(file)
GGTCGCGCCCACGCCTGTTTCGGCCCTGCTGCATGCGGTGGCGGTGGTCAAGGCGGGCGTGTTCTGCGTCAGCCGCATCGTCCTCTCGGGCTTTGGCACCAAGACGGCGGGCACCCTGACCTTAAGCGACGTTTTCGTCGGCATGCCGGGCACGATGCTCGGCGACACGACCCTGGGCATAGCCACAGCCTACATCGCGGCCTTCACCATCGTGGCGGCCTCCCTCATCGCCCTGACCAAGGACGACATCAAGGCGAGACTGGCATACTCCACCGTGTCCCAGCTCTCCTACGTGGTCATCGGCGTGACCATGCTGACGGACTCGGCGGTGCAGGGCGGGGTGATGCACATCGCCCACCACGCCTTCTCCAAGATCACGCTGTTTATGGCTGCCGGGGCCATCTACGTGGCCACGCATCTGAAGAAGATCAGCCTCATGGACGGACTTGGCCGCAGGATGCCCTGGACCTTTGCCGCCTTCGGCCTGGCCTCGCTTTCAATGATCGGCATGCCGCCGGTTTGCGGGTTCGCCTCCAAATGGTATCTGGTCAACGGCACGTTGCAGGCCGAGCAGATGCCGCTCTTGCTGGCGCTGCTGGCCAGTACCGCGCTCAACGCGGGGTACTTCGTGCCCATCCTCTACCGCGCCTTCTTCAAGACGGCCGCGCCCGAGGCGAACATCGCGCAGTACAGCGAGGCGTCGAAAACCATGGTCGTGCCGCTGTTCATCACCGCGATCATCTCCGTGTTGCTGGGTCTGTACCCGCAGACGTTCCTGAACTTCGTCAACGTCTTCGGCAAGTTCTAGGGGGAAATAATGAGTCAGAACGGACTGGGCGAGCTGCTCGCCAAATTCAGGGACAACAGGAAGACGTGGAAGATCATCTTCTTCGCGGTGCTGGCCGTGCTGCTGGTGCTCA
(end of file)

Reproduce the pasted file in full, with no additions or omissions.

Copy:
GGTCGCGCCCACGCCTGTTTCGGCCCTGCTGCATGCGGTGGCGGTGGTCAAGGCGGGCGTGTTCTGCGTCAGCCGCATCGTCCTCTCGGGCTTTGGCACCAAGACGGCGGGCACCCTGACCTTAAGCGACGTTTTCGTCGGCATGCCGGGCACGATGCTCGGCGACACGACCCTGGGCATAGCCACAGCCTACATCGCGGCCTTCACCATCGTGGCGGCCTCCCTCATCGCCCTGACCAAGGACGACATCAAGGCGAGACTGGCATACTCCACCGTGTCCCAGCTCTCCTACGTGGTCATCGGCGTGACCATGCTGACGGACTCGGCGGTGCAGGGCGGGGTGATGCACATCGCCCACCACGCCTTCTCCAAGATCACGCTGTTTATGGCTGCCGGGGCCATCTACGTGGCCACGCATCTGAAGAAGATCAGCCTCATGGACGGACTTGGCCGCAGGATGCCCTGGACCTTTGCCGCCTTCGGCCTGGCCTCGCTTTCAATGATCGGCATGCCGCCGGTTTGCGGGTTCGCCTCCAAATGGTATCTGGTCAACGGCACGTTGCAGGCCGAGCAGATGCCGCTCTTGCTGGCGCTGCTGGCCAGTACCGCGCTCAACGCGGGGTACTTCGTGCCCATCCTCTACCGCGCCTTCTTCAAGACGGCCGCGCCCGAGGCGAACATCGCGCAGTACAGCGAGGCGTCGAAAACCATGGTCGTGCCGCTGTTCATCACCGCGATCATCTCCGTGTTGCTGGGTCTGTACCCGCAGACGTTCCTGAACTTCGTCAACGTCTTCGGCAAGTTCTAGGGGGAAATAATGAGTCAGAACGGACTGGGCGAGCTGCTCGCCAAATTCAGGGACAACAGGAAGACGTGGAAGATCATCTTCTTCGCGGTGCTGGCCGTGCTGCTGGTGCTCA